President Donald Tr, ... ]

President Donald Tr, ... ] Alex Brandon/AP

The Trump Administration's Evolving Rhetoric on North Korea

From “fire and fury” to “all options are on the table”

The White House’s response Tuesday to North Korea’s latest missile test was, in a way, measured.

“The world has received North Korea’s latest message loud and clear: this regime has signaled its contempt for its neighbors, for all members of the United Nations, and for minimum standards of acceptable international behavior,” President Trump said in a statement. “Threatening and destabilizing actions only increase the North Korean regime’s isolation in the region and among all nations of the world.  All options are on the table.”

That last line—“All options are on the table”—appears ominous with its implied threat of military force, but it actually represents a reiteration of longstanding U.S. policy. For Trump, in fact, it’s a more subdued tone on the crisis in East Asia, and it came via a White House statement rather than the medium Trump often uses for foreign-policy pronouncements:  Twitter.

Trump’s missives about North Korea can be classified into two broad categories: threats against the North for its actions and frustration at what he perceives to be China’s failure to pressure Pyongyang to change its behavior. Some of these are made on Twitter; others in public appearances. He has also specifically discussed Kim Jong Un, referring to the North Korean leader at various points in time as a “wack job” and a “smart cookie” whom he’d be honored to meet.

Trump’s most recent threats against North Korea came this month after the UN Security Council unanimously voted to tighten international sanctions against Pyongyang. Shortly after that development, news reports said North Korea had succeeded in miniaturizing a nuclear warhead that could be fitted onto an intercontinental ballistic missile capable of reaching the U.S. Trump then said “any more threats” by North Korea would be met with “fire and fury,” words he later said weren’t “tough enough,” prompting fears of a military response. He also tweeted the U.S. nuclear arsenal “is now far stronger and more powerful than ever before,” adding he hoped the U.S. would never have to use it. North Korea’s response: a detailed plan to fire an intermediate-range ballistic missile at Guam, the U.S. territory in the Pacific that is home to military bases. When the North did not follow through on that plan, Trump tweeted: “Kim Jong Un of North Korea made a very wise and well reasoned decision. The alternative would have been both catastrophic and unacceptable!”

Trump was noncommittal Tuesday when asked what he was going to do about the latest North Korean test:  “We'll see. We’ll see,” was all he said before traveling to Texas to inspect the damage caused by Hurricane Harvey. Japanese Prime Minister Shinzo Abe said he spoke to Trump for 40 minutes on the issue, saying the two countries were in “total agreement” that the UN Security Council must increase pressure on North Korea. For her part, Trump’s UN ambassador Nikki Haley declared that “something serious has to happen” following the latest missile test, but did not elaborate.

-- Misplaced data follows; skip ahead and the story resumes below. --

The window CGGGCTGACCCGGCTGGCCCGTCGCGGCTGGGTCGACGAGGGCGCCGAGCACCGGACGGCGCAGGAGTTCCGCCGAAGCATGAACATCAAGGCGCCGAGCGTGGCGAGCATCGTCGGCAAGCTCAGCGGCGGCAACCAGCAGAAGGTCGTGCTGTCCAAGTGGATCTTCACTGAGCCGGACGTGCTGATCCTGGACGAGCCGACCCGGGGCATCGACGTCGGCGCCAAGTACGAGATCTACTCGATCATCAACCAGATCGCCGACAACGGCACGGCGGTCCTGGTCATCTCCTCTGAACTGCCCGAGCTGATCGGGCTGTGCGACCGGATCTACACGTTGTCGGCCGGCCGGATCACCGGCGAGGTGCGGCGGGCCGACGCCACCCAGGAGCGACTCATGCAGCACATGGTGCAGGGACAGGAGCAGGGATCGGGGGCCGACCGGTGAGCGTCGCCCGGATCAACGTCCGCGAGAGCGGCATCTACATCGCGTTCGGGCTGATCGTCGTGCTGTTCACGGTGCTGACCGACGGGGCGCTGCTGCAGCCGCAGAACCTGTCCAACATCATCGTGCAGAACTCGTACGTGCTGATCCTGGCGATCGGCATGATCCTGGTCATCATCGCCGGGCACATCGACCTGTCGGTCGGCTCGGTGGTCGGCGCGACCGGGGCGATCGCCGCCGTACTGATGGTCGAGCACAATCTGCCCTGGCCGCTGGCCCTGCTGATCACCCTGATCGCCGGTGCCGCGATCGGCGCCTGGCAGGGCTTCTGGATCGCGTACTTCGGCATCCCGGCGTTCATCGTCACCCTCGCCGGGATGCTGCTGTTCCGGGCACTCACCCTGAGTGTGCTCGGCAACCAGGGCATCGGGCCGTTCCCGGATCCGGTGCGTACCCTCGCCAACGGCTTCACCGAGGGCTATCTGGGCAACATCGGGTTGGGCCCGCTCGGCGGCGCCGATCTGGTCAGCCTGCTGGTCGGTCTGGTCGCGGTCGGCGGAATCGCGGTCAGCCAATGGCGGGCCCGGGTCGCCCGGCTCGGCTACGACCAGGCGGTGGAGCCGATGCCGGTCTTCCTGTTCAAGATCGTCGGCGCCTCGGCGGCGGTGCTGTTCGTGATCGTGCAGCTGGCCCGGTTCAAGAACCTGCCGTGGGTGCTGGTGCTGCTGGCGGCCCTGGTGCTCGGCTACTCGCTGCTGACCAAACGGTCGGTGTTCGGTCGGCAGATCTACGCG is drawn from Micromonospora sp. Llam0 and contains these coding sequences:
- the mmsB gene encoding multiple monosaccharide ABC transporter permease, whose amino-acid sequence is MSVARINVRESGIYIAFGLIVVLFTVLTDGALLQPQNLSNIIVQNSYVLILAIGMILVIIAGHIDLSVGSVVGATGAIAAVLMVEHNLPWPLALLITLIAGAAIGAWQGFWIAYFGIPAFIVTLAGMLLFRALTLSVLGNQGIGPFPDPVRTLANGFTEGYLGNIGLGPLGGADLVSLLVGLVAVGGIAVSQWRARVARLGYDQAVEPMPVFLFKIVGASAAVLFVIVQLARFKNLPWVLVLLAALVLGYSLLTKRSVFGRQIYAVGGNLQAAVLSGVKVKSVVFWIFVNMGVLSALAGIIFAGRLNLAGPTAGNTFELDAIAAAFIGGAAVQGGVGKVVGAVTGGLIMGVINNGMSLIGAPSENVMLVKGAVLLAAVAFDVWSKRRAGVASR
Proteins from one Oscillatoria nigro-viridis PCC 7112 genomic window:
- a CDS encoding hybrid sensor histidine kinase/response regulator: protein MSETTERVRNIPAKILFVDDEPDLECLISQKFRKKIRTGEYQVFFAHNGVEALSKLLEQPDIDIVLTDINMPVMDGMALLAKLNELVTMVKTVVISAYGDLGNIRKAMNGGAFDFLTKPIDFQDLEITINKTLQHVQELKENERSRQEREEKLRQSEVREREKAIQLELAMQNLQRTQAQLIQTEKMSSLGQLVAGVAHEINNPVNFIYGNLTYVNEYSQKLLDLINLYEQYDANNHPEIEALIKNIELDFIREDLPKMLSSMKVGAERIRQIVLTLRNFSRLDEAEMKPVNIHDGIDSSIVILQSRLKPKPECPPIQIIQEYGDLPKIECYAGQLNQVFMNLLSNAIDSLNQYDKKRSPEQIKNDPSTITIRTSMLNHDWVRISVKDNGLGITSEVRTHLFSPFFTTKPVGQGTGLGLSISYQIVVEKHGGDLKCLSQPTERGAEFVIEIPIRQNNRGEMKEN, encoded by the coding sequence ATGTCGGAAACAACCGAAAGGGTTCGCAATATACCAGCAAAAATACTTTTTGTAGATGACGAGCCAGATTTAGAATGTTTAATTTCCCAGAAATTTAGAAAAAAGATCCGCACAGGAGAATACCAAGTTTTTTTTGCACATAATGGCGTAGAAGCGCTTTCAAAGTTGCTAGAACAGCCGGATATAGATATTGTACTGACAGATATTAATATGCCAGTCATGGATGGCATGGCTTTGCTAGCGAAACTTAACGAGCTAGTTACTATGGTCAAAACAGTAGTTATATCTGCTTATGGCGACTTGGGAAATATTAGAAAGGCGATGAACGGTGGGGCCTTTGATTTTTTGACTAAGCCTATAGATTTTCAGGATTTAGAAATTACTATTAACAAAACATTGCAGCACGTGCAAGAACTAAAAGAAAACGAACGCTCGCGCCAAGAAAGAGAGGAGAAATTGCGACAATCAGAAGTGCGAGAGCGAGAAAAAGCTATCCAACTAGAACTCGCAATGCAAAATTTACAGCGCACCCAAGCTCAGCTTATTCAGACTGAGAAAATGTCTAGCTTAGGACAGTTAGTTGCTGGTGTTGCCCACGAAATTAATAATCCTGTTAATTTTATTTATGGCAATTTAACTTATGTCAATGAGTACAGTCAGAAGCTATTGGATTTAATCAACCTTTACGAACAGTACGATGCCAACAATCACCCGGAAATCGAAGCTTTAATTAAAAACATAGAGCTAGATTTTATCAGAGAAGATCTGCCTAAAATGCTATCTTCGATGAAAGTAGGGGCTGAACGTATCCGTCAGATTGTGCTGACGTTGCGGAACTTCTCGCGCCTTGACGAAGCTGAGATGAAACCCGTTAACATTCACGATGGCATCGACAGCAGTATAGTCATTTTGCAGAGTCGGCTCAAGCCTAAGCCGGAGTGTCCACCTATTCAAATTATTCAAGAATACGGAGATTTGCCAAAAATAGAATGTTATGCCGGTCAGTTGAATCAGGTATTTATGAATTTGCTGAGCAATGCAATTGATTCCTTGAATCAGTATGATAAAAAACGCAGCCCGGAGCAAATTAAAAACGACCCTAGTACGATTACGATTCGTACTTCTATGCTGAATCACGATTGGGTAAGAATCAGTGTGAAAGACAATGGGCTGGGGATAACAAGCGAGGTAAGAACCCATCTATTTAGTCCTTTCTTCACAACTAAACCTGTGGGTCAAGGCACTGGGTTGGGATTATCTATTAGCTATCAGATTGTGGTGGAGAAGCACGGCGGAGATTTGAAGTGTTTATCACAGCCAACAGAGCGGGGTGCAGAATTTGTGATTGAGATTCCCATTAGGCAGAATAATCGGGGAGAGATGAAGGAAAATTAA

“President Trump and Prime Minister Abe committed to increasing pressure on North Korea, and doing their utmost to convince the international community to do the same,” the White House said in a readout of the call between Trump and Abe, suggesting the U.S. was planning coordinated diplomatic action. But any such action against Pyongyang must include China, a permanent veto-wielding member of the Security Council, which is also North Korea’s main benefactor. Trump has during his presidency said Beijing is doing “nothing” on North Korea, cited increased trade between North Korea and China, and said China’s attempt to persuade Kim to change his behavior “has not worked out.” (China says its influence over Kim is limited, and points to reduced trade between the two countries.)

Nor is Trump the only person in his administration whose rhetoric on North Korea has fluctuated. On July 5, Haley urged Russia and China to vote for tougher sanctions on North Korea, warning: “If you choose not to, we will go our own path.” On July 30, she said there was no point to an emergency Security Council session “if it produces nothing of consequence.” (The U.S. ultimately succeeded in persuading China and Russia to sign on to the sanctions—though it’s unclear what impact those sanctions will actually have on Pyongyang, which has found multiple ways to evade sanctions in the past, as I’ve reported here.) Rex Tillerson, Trump’s secretary of state, had declared the Obama-era policy of “strategic patience” with North Korea over, though the Trump administration’s stated policy of ‘maximum pressure and engagement’ resembles the Obama-era approach. Tillerson, who has spent much of the past month dialing down Trump’s North Korea-related rhetoric, has also said the U.S. is willing to talk to North Korea and is not interested in regime change. On the other hand, in April when Pyongyang tested a medium-range ballistic missile, he said: “The United States has spoken enough about North Korea. We have no further comment.”

By Tuesday, that rhetoric, too, had shifted. In the morning, Tillerson said: “We’ll have more to say about it later.”